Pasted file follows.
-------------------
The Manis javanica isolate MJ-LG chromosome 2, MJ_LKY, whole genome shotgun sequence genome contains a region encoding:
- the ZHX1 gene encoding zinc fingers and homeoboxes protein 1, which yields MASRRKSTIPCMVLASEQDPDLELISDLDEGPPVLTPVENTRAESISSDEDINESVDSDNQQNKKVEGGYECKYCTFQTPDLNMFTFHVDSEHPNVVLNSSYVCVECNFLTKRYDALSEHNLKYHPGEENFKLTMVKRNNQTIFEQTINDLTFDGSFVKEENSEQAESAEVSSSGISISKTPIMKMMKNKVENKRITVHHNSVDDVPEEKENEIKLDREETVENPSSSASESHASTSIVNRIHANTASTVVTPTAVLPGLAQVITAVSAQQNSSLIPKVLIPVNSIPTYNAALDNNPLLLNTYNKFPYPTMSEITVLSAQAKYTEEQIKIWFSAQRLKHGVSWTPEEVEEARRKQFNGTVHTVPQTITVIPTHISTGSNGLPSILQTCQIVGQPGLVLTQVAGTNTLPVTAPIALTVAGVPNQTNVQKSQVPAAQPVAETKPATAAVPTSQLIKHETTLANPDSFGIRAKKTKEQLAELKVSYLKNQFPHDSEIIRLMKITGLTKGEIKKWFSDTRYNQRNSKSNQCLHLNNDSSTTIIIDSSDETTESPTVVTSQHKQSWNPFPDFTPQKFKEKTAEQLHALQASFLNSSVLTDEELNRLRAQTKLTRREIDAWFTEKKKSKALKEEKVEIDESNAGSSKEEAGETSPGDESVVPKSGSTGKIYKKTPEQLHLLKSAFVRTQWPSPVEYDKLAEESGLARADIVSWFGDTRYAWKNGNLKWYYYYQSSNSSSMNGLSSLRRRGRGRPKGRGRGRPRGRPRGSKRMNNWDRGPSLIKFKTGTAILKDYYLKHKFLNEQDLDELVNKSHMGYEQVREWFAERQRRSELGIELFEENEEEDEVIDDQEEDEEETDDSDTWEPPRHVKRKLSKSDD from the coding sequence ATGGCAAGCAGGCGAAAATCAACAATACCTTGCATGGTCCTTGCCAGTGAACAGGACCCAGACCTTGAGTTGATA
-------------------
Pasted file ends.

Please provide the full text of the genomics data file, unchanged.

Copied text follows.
The Manis javanica isolate MJ-LG chromosome 2, MJ_LKY, whole genome shotgun sequence genome contains a region encoding:
- the ZHX1 gene encoding zinc fingers and homeoboxes protein 1, which yields MASRRKSTIPCMVLASEQDPDLELISDLDEGPPVLTPVENTRAESISSDEDINESVDSDNQQNKKVEGGYECKYCTFQTPDLNMFTFHVDSEHPNVVLNSSYVCVECNFLTKRYDALSEHNLKYHPGEENFKLTMVKRNNQTIFEQTINDLTFDGSFVKEENSEQAESAEVSSSGISISKTPIMKMMKNKVENKRITVHHNSVDDVPEEKENEIKLDREETVENPSSSASESHASTSIVNRIHANTASTVVTPTAVLPGLAQVITAVSAQQNSSLIPKVLIPVNSIPTYNAALDNNPLLLNTYNKFPYPTMSEITVLSAQAKYTEEQIKIWFSAQRLKHGVSWTPEEVEEARRKQFNGTVHTVPQTITVIPTHISTGSNGLPSILQTCQIVGQPGLVLTQVAGTNTLPVTAPIALTVAGVPNQTNVQKSQVPAAQPVAETKPATAAVPTSQLIKHETTLANPDSFGIRAKKTKEQLAELKVSYLKNQFPHDSEIIRLMKITGLTKGEIKKWFSDTRYNQRNSKSNQCLHLNNDSSTTIIIDSSDETTESPTVVTSQHKQSWNPFPDFTPQKFKEKTAEQLHALQASFLNSSVLTDEELNRLRAQTKLTRREIDAWFTEKKKSKALKEEKVEIDESNAGSSKEEAGETSPGDESVVPKSGSTGKIYKKTPEQLHLLKSAFVRTQWPSPVEYDKLAEESGLARADIVSWFGDTRYAWKNGNLKWYYYYQSSNSSSMNGLSSLRRRGRGRPKGRGRGRPRGRPRGSKRMNNWDRGPSLIKFKTGTAILKDYYLKHKFLNEQDLDELVNKSHMGYEQVREWFAERQRRSELGIELFEENEEEDEVIDDQEEDEEETDDSDTWEPPRHVKRKLSKSDD from the coding sequence ATGGCAAGCAGGCGAAAATCAACAATACCTTGCATGGTCCTTGCCAGTGAACAGGACCCAGACCTTGAGTTGATA